How the Fed’s actions could cripple the economy

It’s tough to move $2.3 trillion unnoticed. 

But that’s exactly what the Federal Reserve did nearly a month ago.

We all read about the Fed dropping $4 trillion to lubricate the lending markets in March.

However, did you know they “facilitated” another $2.3 trillion this month? 

Today I’m going to break down what the Fed’s Jerome Powell said yesterday, and what it means for the markets, everyday Americans, and how we can potentially profit off it. 


What the Fed did in a nutshell


The Fed is often called the ‘lender of last resort.’ We thrust this term on them as they took on more responsibility over the years.

During the Financial crisis, the Fed stepped in to grease the wheels of the banking system. It’s something many of us never pay attention to but it is critical for our economy to function properly.

You see, banks constantly transact with one another day and night. They move money around to where it’s needed, lending or borrowing between one another. When this slows down or stops, it creates default risk.

The majority of our financial system relies on leverage to cover their activities. In the same way that we borrow money to buy a house using a down payment, banks conduct business with less than what’s actually needed to back the transaction.

Problems arise when they can’t cover their regular obligations. While this happens from time to time at an individual bank level, wide-spread failures create a cascading effect.

In order to avoid this problem, the Fed will step in to provide money when and where it’s needed. We saw this several months ago when overnight lending froze, sending rates sky-high.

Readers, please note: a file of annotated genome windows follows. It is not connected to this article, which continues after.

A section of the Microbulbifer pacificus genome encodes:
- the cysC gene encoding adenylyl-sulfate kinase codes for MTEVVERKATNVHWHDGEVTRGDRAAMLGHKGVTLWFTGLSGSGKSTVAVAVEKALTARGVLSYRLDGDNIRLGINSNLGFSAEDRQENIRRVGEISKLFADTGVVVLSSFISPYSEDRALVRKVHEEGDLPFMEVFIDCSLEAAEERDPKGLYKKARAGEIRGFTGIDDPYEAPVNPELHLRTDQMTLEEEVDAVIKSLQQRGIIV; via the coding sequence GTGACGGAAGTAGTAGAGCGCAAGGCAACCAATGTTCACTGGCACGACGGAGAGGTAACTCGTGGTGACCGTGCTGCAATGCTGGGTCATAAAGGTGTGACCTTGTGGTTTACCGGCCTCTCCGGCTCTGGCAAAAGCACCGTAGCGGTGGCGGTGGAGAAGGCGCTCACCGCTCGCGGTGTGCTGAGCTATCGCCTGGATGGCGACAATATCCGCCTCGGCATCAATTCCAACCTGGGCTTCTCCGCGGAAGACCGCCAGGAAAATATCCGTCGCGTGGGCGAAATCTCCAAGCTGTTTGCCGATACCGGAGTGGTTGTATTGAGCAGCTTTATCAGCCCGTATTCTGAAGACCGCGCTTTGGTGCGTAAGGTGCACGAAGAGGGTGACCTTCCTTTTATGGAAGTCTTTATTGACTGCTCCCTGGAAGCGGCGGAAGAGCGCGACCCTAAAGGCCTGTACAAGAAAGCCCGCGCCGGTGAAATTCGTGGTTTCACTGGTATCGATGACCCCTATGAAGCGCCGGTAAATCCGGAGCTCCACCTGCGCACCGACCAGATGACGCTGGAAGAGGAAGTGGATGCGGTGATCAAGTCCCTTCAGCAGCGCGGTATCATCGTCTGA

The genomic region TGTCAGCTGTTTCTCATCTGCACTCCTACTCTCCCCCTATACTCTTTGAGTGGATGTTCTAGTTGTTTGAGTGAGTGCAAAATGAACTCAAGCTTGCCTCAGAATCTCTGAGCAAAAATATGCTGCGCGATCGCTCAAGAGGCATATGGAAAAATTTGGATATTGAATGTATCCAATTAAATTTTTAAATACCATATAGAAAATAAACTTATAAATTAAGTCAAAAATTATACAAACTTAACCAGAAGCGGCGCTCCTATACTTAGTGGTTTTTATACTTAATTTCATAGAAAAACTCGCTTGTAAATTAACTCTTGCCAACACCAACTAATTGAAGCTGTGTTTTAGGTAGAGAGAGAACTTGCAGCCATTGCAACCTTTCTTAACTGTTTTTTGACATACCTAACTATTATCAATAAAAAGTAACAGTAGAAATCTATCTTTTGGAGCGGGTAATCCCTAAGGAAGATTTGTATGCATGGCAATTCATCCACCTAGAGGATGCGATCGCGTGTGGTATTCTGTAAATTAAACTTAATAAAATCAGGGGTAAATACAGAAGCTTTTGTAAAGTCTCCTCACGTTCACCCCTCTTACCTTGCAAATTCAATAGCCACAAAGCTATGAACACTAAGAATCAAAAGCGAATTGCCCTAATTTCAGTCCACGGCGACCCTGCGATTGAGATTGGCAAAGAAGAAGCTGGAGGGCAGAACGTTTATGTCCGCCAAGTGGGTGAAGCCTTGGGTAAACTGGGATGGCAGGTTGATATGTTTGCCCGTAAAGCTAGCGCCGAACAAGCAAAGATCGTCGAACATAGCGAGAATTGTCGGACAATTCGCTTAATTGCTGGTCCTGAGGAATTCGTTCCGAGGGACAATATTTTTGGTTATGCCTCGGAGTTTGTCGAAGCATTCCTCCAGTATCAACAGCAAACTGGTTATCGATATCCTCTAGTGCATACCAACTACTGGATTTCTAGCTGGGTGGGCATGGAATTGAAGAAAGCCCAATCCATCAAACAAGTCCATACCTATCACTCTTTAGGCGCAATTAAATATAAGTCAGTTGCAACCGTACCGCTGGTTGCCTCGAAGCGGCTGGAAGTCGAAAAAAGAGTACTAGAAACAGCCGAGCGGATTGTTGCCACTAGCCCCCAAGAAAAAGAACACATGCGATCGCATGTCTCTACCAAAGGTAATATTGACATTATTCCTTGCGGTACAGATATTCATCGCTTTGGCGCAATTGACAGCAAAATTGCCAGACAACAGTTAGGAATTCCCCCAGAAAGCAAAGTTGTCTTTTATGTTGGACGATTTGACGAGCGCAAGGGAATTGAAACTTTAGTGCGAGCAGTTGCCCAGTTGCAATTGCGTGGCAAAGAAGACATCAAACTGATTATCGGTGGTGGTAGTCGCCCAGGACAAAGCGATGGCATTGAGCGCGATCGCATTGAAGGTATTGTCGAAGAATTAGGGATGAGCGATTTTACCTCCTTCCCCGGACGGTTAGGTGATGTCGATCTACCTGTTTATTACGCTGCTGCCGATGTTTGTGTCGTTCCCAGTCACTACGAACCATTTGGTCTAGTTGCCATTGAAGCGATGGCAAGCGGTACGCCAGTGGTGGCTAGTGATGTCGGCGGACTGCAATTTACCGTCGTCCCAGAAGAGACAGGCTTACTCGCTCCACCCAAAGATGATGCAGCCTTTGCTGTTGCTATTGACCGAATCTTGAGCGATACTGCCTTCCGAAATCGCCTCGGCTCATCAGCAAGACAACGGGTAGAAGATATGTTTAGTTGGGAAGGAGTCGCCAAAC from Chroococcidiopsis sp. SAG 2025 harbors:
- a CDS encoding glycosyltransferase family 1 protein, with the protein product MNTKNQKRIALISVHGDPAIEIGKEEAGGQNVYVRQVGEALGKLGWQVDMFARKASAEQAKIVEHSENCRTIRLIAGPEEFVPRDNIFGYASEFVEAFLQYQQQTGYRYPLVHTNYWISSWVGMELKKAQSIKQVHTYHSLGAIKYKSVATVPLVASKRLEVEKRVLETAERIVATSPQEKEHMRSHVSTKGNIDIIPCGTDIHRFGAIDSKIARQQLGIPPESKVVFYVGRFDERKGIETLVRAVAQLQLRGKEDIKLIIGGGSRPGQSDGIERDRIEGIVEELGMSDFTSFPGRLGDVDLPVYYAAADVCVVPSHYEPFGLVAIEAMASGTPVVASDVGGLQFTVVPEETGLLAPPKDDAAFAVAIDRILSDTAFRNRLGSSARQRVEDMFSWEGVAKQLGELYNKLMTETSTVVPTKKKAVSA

We break down the Fed’s activities into four major areas:

  1. Rate cuts – Brief version is that the Fed cut its overnight borrowing rate to zero. That flows through to banks and their customers, which keeps the cost of the loans down.
  2. Quantitative Easing – Essentially, the Fed goes out and buys debt instruments like treasuries and mortgage-backed securities. It keeps the market moving when buyers or sellers step away.
  3. Discount window – Banks can borrow from the Fed as a lender of last resort. They generally won’t because of the stigma associated. Before the Great Recession, it was much more common.
  4. Foreign currency dollar access – Known as swap lines, the Fed has agreements with five other major banks including Canada, Japan, UK, EU, and Switzerland, that allows them to make dollars available for them, The Fed increased its operations from weekly to daily and offered temporary lines to nine other major countries. Many of these countries rely on dollars since both their governments and companies have debt denominated in dollars.

So now that we’ve got a basic understanding of what the Fed is doing, we can move on to the potential hazards they and other banks created.


Propping up bad-debt


Basic economics and common sense state that when you can’t cover your costs, your business goes under. It’s as simple as that.

Many of the actions the Fed and other banks took created cheap debt where the cost to borrow was extremely low. 

Cheap debt creates a two-fold problem. First, it allows companies to borrow to keep themselves alive even when they’re losing money. That’s fine if they turn things around. Yet, many fail to.

Second, it creates a liability on the banks that they didn’t get loaned out at a high enough rate. When the Fed drops rates, it leads to bank loans getting cheaper. That is fine as long as rates remain low. Historically, rates tend to mean-revert, in this case going higher.